When the WCAG established guidelines for which web accessibility features ensure a compliant online presence, their primary objective was to accommodate online all users with diverse needs, disabilities, or impairments. Website owners are liable for the accessibility of any commercial space, and any public-facing online assets that sell or market a product or service must be inclusive of all individuals. 

What’s often overlooked is the potential for any one of us to develop disabilities, impairments, or experience conditions and circumstances whereby web accessibility benefits us, simplifying and enhancing User Experience (UX) and online engagement. From an end user’s location, to their age, demographics, Internet connection, and a variety of online user needs, integrating accessibility options into websites to empower online user needs inherently celebrates Diversity, Equity, and Inclusion (DEI) in the digital age.

With the insight and innovative technologies available that can cost-effectively ensure web accessibility, implementing accessibility options presents an opportunity to extend audience reach. Presenting a range of benefits to individuals of all walks of life, web accessibility features extend inclusion to everyone from students, to age-specific populations, rural communities, or people using various devices – anywhere, anytime.

Let’s take a deeper look at some of the web accessibility features that can benefit everyone and anyone online, from image alt text, to audio transcripts or captions, color contrast, simplified language, and more.

5 Web Accessibility Options Driving Inclusion Of All Online Users

1. Image Alt Text – An Accessibility Function Translating Visuals into Writing

Inclusion of image alt text is a common web accessibility function, adopted as a best practice to enable frictionless content engagement with assistive technologies. Tools like screen readers and braille displays support individuals with visual disabilities or impairments, or even cognitive challenges. Alt text is a clear, concise, and accurate description of images that’s scanned by assistive tech tools to convey the added value and insights of visual content.

But image alt text can also empower even broader audience engagement by leveraging comprehension of the important value images convey to individuals with a range of circumstances and conditions: 

  • An online user that may have temporary vision impairments as a result of injury or recovery from various types of eye surgeries. 
  • Individuals using text-based browsers like Lynx, a web browser that’s often used to simplify a user’s understanding of online content with greater speed and efficiency.
  • Drives a more efficient and seamless user experience for individuals using dial-up lines to connect to the internet, a more common way to browse the web in rural locations or by those with socio-economic barriers that may find high-bandwidth and high speed Wi-Fi connections too costly. Dial-up connections can slow webpage loading time, and as result, users may disable image loading to ensure access to online content faster and with greater ease.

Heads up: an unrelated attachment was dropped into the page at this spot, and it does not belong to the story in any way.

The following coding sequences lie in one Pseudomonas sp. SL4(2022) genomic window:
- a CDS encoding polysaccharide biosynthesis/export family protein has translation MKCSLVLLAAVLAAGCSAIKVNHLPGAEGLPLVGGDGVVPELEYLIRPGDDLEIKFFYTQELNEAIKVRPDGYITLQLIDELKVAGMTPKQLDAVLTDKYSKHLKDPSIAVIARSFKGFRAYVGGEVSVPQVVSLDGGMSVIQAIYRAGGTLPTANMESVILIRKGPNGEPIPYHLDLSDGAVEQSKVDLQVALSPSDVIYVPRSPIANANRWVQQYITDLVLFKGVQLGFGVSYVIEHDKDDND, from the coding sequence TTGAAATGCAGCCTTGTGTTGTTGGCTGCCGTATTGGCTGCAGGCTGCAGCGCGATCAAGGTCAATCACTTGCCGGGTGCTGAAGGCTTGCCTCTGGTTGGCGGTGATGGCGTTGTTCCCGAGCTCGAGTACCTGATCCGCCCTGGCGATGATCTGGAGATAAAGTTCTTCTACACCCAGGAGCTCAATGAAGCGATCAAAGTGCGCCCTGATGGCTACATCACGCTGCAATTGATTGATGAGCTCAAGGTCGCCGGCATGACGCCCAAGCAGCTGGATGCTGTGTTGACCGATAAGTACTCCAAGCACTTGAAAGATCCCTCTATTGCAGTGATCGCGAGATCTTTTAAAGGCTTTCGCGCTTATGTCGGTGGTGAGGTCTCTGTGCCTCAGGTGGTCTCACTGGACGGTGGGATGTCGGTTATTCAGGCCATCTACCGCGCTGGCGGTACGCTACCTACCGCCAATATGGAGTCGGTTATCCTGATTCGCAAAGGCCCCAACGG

Image Alt text is one the web accessibility features that also drives higher ranking for SEO, as the written description of images allows search engine crawlers to index pictures accurately, helping them rank higher in a search engine results page (SERP). Online users can benefit from finding the right content more efficiently, while website owners can gain increased traffic that could transpire into higher conversion rates, lead generation, and increased engagement.

2. Audio & Video Transcripts & Captions: Commonly Preferred Accessibility Options 

Providing audio and video transcripts or captions is one of the common web accessibility options implemented to ensure individuals with hearing impairments or disabilities can acquire the added value of these visual assets. 

The text of the transcripts and captions can be scanned by assistive technologies like screen readers, as Artificial Intelligence (AI) technology relays the messages of audio and video transcripts out loud. This way, transcripts can help ensure inclusion of online users with vision impairments or disabilities, or anyone who may prefer to listen to content via screen readers at any time and pace. This accessibility function can be especially useful for anyone who wants to review insights relayed following a live web meeting, webinar, or video broadcast. Transcripts and captions can also enable use of braille displays.

Individuals with ADHD will often opt to use transcripts and captions when engaging with various forms of audio or video content. While ADHD isn’t defined as a learning disability, studies show that 30-50% of children with ADHD also have a certain type of learning disability, which can compound challenges with concentration, comprehension, and the ability to stay engaged. 

With the increased rate of eLearning that incorporates video and audio content, transcripts or captions can serve as a guide to help retain attention and amplify focus. This can be especially relevant if the visual content of a video is not stimulating, or on the contrary, overly stimulating and distracting.

Transcripts and captions of video and audio content also support mobile engagement of online users on laptops or smartphones in public spaces. Consider a student immersed in eLearning materials, situated in a quiet common space like a library, or anyone working in a shared open space that has muted device volume in consideration of peers. Video and audio transcripts and captions become an invaluable means to engage with the audio of these assets, even if it’s just a personal preference for processing information.